HTC changed course a little bit this year. In the past, when other OEMs announced their flagship phones at MWC, HTC was right there along side of them announcing its own flagship. This year, it went a different direction. When the world was introduced to the Samsung Galaxy S7 and S7 edge, and the LG G5, with an honorable mention going to the Sony Xperia Performance, there was no HTC flagship to be seen, opting instead for a later announcement at its own venue several weeks from now, possibly April 11. Instead, HTC did unveil a few midrange smartphones in its Desire collection. Nice, but not sexy.
So, did HTC make a mistake this year by holding back? That’s the kind of question we tackle here at the offices of the Weekend Debate, so let’s dive right in, shall we?
Learning from past mistakes
On the one hand, HTC’s past has not always been the ideal way to introduce a smartphone. We’ve said it before, but announcing your flagship along with everyone else’s flagship is a great way to get lost in the crowd. You find yourself as part of a list, rather than the headliner for your own concert. When you hold your own event, you get to control a lot of the conversation. You have the world’s attention focused just on you and no one else gets to cut in on that action.
Every year, HTC has gotten a little press of its own before jumping right in to the comparisons. HTC never really held its own spotlight, instead sharing it with the other kids at the big boys table. Well, this year, that will not be the case. This year, HTC will have its own event where it can more effectively relay its message and stand apart from the crowd.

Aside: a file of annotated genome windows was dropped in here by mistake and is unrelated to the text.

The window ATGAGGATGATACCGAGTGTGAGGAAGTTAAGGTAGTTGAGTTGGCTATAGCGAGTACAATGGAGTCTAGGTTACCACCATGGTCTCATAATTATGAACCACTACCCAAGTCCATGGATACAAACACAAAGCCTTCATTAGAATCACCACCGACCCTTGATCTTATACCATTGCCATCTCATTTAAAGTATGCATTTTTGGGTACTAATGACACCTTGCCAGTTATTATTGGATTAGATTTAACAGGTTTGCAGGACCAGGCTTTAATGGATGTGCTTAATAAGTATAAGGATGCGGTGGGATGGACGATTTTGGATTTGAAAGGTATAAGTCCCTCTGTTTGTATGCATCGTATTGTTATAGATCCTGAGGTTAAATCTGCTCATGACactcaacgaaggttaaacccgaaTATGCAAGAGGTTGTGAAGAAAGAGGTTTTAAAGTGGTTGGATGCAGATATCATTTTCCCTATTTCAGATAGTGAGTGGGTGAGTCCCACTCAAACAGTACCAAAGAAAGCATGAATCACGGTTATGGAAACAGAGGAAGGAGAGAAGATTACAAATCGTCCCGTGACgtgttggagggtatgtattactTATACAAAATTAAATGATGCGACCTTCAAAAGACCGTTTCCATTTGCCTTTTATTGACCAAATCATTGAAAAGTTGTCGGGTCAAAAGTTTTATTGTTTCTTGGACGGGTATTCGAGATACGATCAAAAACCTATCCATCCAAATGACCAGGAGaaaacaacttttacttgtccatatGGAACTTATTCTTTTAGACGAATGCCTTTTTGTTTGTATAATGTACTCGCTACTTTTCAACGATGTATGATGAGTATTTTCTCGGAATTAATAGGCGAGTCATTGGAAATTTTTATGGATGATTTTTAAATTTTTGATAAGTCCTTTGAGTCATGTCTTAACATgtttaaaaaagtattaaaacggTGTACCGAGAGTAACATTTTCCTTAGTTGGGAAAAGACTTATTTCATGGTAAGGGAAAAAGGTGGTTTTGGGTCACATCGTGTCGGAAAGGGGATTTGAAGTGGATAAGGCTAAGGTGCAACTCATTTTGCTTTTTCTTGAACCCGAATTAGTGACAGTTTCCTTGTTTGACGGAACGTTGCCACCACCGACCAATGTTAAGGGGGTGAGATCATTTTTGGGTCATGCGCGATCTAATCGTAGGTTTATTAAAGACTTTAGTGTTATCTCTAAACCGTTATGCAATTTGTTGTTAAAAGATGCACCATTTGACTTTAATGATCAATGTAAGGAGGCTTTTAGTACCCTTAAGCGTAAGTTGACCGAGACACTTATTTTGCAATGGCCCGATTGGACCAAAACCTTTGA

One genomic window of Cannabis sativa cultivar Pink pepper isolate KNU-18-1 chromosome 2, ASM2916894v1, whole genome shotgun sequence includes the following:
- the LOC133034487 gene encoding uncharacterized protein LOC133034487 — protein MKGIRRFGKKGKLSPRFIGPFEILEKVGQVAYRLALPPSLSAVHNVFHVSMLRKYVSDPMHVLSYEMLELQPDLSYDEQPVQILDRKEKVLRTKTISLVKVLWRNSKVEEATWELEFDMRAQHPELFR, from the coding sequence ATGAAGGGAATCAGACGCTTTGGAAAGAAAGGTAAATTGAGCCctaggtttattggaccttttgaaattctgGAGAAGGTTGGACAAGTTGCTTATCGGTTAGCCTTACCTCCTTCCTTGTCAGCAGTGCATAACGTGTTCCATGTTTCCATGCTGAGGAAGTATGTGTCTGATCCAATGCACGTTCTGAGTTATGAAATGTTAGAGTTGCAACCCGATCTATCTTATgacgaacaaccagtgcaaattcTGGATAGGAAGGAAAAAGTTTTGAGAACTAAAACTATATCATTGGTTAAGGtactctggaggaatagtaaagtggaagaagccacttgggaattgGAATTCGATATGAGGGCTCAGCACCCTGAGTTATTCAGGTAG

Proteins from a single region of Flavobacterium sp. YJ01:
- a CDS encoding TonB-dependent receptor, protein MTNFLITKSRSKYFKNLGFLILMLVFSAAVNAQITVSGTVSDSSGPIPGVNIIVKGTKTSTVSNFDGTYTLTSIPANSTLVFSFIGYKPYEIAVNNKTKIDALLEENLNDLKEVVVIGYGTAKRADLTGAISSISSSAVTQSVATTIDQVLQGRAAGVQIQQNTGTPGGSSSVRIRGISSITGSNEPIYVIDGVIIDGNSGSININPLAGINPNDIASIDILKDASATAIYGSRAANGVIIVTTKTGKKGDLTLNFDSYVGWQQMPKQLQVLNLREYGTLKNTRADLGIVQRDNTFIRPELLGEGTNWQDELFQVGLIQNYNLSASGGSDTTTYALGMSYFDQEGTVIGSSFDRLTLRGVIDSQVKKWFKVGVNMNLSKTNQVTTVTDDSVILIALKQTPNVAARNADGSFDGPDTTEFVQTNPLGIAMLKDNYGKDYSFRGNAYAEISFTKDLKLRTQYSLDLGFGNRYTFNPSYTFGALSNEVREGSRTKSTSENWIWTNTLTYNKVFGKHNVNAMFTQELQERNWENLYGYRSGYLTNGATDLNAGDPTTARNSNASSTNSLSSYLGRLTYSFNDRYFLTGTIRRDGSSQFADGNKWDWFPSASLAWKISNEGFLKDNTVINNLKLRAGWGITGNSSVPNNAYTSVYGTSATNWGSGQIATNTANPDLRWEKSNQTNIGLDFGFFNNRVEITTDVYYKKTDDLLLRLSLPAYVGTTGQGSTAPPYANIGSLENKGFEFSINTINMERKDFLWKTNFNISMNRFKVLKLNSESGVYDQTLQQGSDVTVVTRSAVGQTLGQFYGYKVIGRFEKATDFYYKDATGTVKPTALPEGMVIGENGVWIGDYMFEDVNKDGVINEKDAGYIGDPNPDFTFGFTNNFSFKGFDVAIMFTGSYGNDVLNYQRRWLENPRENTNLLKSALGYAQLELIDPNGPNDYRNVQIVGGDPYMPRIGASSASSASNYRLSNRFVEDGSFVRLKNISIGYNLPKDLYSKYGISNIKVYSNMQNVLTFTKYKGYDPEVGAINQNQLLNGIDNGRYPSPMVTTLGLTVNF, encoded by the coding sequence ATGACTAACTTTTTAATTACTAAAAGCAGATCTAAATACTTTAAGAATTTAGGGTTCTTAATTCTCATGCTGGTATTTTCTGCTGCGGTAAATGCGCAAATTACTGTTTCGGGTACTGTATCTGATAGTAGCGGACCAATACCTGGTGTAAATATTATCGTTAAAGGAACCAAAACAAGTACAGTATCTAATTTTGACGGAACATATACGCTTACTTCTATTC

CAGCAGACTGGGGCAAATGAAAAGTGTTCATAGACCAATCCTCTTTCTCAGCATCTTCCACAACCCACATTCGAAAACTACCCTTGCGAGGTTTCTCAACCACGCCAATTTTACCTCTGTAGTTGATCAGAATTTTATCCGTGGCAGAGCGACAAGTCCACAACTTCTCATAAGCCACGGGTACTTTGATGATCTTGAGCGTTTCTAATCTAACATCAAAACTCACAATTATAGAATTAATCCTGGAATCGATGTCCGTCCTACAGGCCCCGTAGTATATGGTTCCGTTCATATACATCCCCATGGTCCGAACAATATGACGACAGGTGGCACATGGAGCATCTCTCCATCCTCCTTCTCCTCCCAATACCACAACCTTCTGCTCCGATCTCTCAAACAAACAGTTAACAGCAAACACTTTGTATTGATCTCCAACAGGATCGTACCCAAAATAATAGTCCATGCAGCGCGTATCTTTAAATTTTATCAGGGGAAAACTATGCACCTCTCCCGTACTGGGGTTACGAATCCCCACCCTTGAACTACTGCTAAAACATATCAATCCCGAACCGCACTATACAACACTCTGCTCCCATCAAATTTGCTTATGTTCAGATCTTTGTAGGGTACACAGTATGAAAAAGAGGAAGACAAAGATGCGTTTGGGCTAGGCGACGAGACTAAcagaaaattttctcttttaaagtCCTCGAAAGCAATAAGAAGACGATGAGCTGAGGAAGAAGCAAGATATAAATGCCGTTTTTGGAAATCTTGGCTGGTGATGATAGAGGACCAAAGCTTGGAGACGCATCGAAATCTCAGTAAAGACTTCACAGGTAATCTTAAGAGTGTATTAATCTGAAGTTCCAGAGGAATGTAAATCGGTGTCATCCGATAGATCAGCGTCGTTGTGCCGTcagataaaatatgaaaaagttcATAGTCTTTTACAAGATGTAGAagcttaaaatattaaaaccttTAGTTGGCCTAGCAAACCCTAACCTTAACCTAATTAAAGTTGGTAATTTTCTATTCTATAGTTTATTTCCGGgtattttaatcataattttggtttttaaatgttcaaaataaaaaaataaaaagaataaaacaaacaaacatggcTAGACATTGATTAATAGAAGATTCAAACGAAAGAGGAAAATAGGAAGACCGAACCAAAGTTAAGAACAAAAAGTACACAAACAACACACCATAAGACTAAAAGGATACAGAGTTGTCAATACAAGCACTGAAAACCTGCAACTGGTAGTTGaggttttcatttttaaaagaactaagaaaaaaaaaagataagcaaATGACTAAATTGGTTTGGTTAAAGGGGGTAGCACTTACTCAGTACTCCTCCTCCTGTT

But is that necessarily the best thing for HTC right now? After all, if the April 11th debut rumors are true, HTC will be introducing its flagship after the release of the Galaxy S7 and S7 edge, and right around the same neighborhood as the LG G5. Just so we’re clear – those are the dates that the Galaxy phones and LG G5 are available to buy. If the HTC rumors are true, HTC’s phone won’t be out for a solid month after that. So, sure HTC will have it’s own event, but chances are we’ll be publishing reviews of its competition before we know anything for sure about what HTC has to offer.
Will HTC be fashionably late to this party? Or will the party have already run out of food, the band will be playing its last song, and uncle Bill will already be stumbling around drunk asking people if they’d seen his Steven Colbert impression? Even more importantly, did I take this metaphor too far? Almost certainly. But as for HTC, it does beg the question of how much interest will be left in new Android smartphones by the time HTC announces, let alone launches. Samsung is going to sell a ton of phones; there isn’t much room for debate there. But HTC has traditionally been the first Samsung alternative, but it could be losing that title to LG if its not careful.
HTC could be failing to become that alternative because Samsung is shipping its flagships even before HTC gets to make a case. If there are people just waiting to upgrade to the latest and greatest, HTC is missing that boat, by a pretty big margin.
Good idea, bad timing
As for me, I think HTC did the right thing, by not announcing at MWC. There were just too many other phones coming out for HTC to make a real splash. That being said though, I think April 11 is way too late. Actually, any time after Samsung goes on sale is way too late. Even if there are supply chain problems or something else making it impossible to ship until early May, delaying the announcement of the phone until after your main competitor starts shipping is a mistake, if you ask me.
But what about you? If you are sitting in the big chair for HTC, when would you announce your latest flagship? Would you drop at Barcelona, along with the rest of the field and while the world’s attention was calling? Would you wait until mid-April to get the word out? There are a lot of possible answers to this question, so let’s hear what you think. The comments await your words, so write them below, and let’s see if we can figure this out.